China asks government, SOEs to replace foreign-branded PCs with domestic products
The Lenovo IdeaCentre AIO 3.

Asian Tech Press (May 6) -- China has asked government agencies and state-owned enterprises (SOEs) to replace foreign-branded personal computers (PCs) with domestic products.

Central government agencies, SOEs, government-related enterprises and institutions have been asked to replace the foreign PCs they currently use, with home-made alternatives, sources close to the matter said, marking one of Beijing's strongest measures to exclude key overseas technologies from its most sensitive organs.

Sources close to the matter said that the campaign will also be expanded to provincial governments later.

The number of PCs to be replaced at the central government level is at least 50 million units, and the replacement effort is expected to end within two years.

Analysts said the move reflects Beijing's growing concerns about information security, while also showing confidence in domestic hardware and software.

A number of Chinese companies have become major players in the global PC and server market, including Lenovo, Huawei and Inspur Ltd., and local software developers such as Kingsoft and China Standard Software Co. have emerged rapidly to compete with the likes of Microsoft and Adobe.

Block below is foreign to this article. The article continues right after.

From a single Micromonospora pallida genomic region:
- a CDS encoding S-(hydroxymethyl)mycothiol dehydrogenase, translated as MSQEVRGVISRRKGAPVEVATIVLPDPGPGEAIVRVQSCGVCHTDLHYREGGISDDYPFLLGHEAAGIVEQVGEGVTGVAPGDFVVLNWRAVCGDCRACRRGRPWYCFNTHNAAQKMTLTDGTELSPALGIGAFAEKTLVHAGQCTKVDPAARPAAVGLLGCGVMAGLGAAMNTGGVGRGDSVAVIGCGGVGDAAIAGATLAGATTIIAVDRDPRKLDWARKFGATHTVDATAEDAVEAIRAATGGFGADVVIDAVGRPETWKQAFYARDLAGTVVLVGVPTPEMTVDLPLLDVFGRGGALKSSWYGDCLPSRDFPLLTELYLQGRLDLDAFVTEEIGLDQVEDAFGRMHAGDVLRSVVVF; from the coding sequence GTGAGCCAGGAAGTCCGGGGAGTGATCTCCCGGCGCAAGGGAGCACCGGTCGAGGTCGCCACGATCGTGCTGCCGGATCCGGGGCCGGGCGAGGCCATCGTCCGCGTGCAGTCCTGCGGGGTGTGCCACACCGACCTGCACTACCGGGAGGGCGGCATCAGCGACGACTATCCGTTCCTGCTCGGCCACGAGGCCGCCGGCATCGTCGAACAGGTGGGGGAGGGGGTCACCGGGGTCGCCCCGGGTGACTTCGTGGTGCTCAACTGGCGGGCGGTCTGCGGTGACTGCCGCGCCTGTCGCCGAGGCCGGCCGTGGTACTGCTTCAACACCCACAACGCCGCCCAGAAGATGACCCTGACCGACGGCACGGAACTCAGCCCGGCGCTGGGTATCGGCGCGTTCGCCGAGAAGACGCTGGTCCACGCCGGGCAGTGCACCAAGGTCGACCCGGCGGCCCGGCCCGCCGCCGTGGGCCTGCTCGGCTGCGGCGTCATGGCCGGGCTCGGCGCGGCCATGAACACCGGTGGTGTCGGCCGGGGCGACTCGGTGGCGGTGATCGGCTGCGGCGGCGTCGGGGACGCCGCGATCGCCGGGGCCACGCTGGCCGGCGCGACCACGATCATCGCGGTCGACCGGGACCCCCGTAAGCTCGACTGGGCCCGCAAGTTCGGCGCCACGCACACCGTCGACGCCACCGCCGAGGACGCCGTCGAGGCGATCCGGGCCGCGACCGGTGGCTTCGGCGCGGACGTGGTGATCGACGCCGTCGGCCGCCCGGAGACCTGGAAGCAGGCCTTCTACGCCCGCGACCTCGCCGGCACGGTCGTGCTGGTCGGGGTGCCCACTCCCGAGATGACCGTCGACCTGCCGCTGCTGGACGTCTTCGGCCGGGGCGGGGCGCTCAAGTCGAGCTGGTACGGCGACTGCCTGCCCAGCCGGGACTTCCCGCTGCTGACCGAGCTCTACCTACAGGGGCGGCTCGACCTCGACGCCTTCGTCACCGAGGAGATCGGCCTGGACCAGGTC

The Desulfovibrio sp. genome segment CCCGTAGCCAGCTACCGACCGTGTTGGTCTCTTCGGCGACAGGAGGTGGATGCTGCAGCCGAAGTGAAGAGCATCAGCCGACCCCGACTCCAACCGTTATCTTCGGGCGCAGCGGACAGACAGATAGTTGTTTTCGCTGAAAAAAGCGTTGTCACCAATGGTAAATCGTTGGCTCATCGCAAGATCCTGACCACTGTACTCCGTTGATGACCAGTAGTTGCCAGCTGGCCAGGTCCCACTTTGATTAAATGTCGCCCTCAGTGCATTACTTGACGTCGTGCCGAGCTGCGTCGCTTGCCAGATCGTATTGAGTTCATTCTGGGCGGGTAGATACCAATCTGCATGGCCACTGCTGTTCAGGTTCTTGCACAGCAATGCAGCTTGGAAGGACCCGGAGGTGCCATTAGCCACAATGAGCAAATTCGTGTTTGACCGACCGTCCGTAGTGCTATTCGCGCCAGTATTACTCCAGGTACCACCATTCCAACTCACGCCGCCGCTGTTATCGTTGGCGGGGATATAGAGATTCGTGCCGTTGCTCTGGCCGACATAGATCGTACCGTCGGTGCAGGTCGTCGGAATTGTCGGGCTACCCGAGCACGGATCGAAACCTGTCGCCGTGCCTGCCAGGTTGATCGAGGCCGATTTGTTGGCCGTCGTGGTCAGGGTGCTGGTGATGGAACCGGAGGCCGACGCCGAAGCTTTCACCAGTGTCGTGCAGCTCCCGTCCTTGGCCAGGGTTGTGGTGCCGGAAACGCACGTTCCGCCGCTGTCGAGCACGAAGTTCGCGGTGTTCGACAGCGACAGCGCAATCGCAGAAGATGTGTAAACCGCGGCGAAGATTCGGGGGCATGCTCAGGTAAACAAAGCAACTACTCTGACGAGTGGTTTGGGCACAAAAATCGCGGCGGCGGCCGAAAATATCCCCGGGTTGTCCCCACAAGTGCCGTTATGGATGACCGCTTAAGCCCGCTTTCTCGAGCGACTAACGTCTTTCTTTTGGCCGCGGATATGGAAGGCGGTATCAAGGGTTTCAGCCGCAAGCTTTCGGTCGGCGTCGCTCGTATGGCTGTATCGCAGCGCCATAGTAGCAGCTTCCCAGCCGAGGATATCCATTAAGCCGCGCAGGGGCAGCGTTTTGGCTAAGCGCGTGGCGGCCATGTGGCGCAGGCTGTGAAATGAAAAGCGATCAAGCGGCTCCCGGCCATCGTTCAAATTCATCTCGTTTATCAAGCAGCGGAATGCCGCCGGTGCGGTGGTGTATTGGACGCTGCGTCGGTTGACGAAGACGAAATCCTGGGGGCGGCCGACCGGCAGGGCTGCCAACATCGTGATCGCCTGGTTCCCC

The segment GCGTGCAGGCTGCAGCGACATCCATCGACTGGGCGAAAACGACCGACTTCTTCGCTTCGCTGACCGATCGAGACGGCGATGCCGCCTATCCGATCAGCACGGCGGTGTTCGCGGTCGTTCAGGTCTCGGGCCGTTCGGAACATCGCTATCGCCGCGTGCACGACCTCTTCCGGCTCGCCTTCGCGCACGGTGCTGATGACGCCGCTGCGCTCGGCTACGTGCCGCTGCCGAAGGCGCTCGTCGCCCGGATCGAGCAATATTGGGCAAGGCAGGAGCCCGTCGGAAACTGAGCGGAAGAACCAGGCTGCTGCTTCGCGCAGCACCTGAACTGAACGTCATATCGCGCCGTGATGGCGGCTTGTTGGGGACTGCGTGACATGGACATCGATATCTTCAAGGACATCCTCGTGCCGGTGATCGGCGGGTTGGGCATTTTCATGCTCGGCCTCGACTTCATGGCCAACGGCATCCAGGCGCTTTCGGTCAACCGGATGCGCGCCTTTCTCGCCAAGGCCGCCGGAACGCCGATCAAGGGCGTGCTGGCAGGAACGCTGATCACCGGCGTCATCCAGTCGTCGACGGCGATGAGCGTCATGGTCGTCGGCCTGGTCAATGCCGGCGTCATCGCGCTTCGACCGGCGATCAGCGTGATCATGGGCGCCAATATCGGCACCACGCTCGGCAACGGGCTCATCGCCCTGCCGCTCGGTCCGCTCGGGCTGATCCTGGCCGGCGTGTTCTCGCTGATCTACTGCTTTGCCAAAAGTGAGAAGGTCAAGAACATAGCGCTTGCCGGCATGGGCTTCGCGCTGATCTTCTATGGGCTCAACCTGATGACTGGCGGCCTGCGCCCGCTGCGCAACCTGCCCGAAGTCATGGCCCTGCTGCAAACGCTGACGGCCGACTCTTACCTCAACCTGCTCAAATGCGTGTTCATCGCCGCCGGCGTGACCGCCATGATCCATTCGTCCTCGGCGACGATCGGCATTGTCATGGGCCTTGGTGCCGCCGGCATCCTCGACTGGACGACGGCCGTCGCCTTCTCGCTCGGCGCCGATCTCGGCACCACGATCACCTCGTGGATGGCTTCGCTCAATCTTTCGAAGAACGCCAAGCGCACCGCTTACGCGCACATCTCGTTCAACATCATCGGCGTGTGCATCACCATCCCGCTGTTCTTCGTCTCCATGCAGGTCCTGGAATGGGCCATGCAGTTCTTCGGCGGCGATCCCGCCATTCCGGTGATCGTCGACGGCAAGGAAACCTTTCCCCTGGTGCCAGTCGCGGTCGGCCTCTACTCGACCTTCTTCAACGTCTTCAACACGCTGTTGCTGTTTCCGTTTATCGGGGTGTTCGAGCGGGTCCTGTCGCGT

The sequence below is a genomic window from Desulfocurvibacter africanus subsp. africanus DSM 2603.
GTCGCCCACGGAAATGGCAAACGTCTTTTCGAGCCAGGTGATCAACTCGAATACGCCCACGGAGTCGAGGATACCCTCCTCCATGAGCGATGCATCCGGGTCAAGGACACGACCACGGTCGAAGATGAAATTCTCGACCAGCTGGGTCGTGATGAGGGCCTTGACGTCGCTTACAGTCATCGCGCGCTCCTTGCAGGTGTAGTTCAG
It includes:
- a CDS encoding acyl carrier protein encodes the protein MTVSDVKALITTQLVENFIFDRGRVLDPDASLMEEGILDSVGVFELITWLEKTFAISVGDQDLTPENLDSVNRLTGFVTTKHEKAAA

China has been encouraging government agencies to use home-made IT products for years, and often excludes certain foreign products from government procurement lists.

In response, U.S. giants such as HP Inc. and Microsoft have formed joint ventures with companies backed by Chinese government, to secure more lucrative orders from state-owned enterprises.

But these efforts have been plagued by the shortcomings of Chinese-developed software and hardware. Local giants such as Inspur Ltd. and Lenovo have expanded their share of the global market in recent years, but their products still rely on U.S. components that use cutting-edge technology, such as processors from Intel or AMD.

The latest requirements from the central government are likely to cover only PC brands and software, excluding hard-to-replace components such as processors, people familiar with the matter said.

China will mainly encourage the replacement of Microsoft's Windows with Linux-based operating systems. One person familiar with the matter said China Standard Software Co. is one of the main suppliers of such tools.

Some agencies, including state-owned media and cybersecurity bodies, may continue to purchase advanced foreign equipment with special permission, one of the people familiar with the matter said.

Such permit system may also be tightened in the future, another person familiar with the matter said.

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